The oscillator shown in FIG. 1 includes a first resonant circuit 10, a second resonant circuit 20, and a coupling circuit 30, and outputs four-phase clock signals. As described later in detail, a reference clock signal having an accurate frequency is required for high-frequency circuits such as a high-speed input and output circuit and a dual synthesizer so as not to malfunction. In the oscillator according to the present invention, either phase leads or phase lags occur and clock signals having a predetermined frequency are output, so that high-frequency circuits such as a high-speed input and output circuit and a dual synthesizer can operate correctly with the clock signals.

The first resonant circuit 10 includes inverters Z11 and Z12, an inductor L11, and a variable capacitor VC11. The inverters Z11 and Z12 are turned on/off at the resonant frequency determined by the inductor L11 and the variable capacitor VC11, and output clock signals having a phase difference of 180 degrees to the coupling circuit 30.

The second resonant circuit 20 includes inverters Z21 and Z22, an inductor L21, and a variable capacitor VC21. The inverters Z21 and Z22, the inductor L21, and the variable capacitor VC21 have the same parameters as the inverters Z11 and Z12, the inductor L11, and the variable capacitor VC11 in the first resonant circuit 10. The second resonant circuit 20 operates in the same way as the first resonant circuit 10, and outputs clock signals having a phase difference of 180 degrees to the coupling circuit 30.

The variable capacitors VC11 and VC21 change their capacitances according to applied voltages. When the voltages applied to the variable capacitors VC11 and VC21 are controlled, the frequencies of the clock signals output from the first resonant circuit 10 and the second resonant circuit 20 are controlled accordingly.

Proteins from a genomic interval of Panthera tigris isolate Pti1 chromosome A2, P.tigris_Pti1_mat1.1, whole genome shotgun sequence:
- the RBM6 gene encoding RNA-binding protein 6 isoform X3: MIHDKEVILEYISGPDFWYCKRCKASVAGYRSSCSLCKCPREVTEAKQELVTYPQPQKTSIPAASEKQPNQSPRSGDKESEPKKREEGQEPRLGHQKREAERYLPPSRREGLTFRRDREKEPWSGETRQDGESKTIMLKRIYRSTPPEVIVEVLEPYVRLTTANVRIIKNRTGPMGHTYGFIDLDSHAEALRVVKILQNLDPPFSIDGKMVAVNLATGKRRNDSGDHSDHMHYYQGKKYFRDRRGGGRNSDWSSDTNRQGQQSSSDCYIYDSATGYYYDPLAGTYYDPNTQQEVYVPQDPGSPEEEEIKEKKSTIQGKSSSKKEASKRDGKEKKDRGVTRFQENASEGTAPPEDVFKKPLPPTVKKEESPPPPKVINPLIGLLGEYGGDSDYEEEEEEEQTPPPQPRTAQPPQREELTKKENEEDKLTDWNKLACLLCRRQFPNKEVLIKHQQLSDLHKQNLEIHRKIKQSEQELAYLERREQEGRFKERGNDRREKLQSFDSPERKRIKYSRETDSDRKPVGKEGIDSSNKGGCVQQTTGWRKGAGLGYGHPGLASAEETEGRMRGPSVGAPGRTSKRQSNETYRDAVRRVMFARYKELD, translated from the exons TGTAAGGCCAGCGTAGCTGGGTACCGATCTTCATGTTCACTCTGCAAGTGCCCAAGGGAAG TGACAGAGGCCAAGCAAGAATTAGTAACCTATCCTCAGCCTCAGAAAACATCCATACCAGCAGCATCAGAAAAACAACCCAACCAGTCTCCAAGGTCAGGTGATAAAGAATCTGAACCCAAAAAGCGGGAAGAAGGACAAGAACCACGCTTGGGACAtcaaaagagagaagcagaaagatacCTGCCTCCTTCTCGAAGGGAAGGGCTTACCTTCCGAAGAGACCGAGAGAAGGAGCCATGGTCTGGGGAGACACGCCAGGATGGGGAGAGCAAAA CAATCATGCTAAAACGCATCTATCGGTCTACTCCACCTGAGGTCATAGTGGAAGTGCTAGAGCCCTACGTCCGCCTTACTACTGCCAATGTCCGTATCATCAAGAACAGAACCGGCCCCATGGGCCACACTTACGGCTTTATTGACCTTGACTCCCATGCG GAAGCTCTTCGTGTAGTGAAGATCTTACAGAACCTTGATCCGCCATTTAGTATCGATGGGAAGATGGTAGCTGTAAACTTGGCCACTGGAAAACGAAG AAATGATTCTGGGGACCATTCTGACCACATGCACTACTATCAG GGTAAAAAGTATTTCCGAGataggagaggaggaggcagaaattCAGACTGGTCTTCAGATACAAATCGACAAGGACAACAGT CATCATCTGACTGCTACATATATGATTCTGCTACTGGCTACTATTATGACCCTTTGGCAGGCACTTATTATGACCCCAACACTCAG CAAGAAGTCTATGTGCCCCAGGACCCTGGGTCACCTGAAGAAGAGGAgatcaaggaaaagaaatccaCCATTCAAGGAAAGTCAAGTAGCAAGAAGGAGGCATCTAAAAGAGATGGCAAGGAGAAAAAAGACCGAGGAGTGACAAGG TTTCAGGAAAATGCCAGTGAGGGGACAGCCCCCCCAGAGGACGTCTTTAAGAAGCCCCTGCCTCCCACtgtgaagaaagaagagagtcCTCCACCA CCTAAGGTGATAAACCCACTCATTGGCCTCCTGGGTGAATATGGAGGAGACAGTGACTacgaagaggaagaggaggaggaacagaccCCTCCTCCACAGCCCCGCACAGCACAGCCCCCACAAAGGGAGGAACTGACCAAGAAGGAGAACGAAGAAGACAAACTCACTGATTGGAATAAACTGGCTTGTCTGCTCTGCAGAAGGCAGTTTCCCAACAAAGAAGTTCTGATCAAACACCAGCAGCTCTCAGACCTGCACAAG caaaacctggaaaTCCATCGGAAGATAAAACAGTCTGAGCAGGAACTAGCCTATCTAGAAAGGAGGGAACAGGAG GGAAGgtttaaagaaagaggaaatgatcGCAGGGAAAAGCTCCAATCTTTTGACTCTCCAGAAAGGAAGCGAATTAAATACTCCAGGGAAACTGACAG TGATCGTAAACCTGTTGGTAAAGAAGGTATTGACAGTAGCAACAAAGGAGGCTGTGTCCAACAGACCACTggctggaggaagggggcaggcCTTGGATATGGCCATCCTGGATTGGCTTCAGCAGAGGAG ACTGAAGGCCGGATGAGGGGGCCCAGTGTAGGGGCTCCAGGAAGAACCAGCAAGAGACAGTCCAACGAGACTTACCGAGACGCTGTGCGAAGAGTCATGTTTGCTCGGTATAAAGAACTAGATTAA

The coupling circuit 30 has inverters Z31 to Z34 and filters 31 to 34. The inverters Z31 to Z34 are connected in a ring manner to form an inverter ring. The filters 31 to 34 are connected to the input sides of the inverters Z31 to Z34, respectively. The coupling circuit 30 couples the first resonant circuit 10 and the second resonant circuit 20 so as to have a phase difference of 90 degrees between the first resonant circuit 10 and the second resonant circuit 20. With this structure, the coupling circuit 30 outputs four-phase clock signals.

A phase shift of 90 degrees between the first resonant circuit 10 and the second resonant circuit 20 leads or lags according to the phase characteristics of the filters 31 to 34. It is assumed, for example, that the filters 31 to 34 have phase characteristics which cause input clock signals to have a phase lead of 0 to 90 degrees. The phase of a clock signal output from the inverter Z31 has a phase lead of 90 degrees with respect to the phase of a clock signal output from the inverter Z11 of the first resonant circuit 10. The phases of the clock signals output from the inverters Z31 to Z34 are 90 degrees, 180 degrees, 270 degrees, and 0 degrees, respectively, when the phase of the clock signal output from the inverter Z11 of the first resonant circuit 10 is set to 0 degrees.

It is assumed that the filters 31 to 34 have phase characteristics which cause the input clock signals to have a phase lag of 0 to 90 degrees. The phase of the clock signal output from the inverter Z31 has a phase lag of 90 degrees with respect to the phase of the clock signal output from the inverter Z11 of the first resonant circuit 10. The phases of the clock signals output from the inverters Z31 to Z34 are 270 degrees, 180 degrees, 90 degree, and 0 degrees, respectively, when the phase of the clock signal output from the inverter Z11 of the first resonant circuit 10 is set to 0 degrees.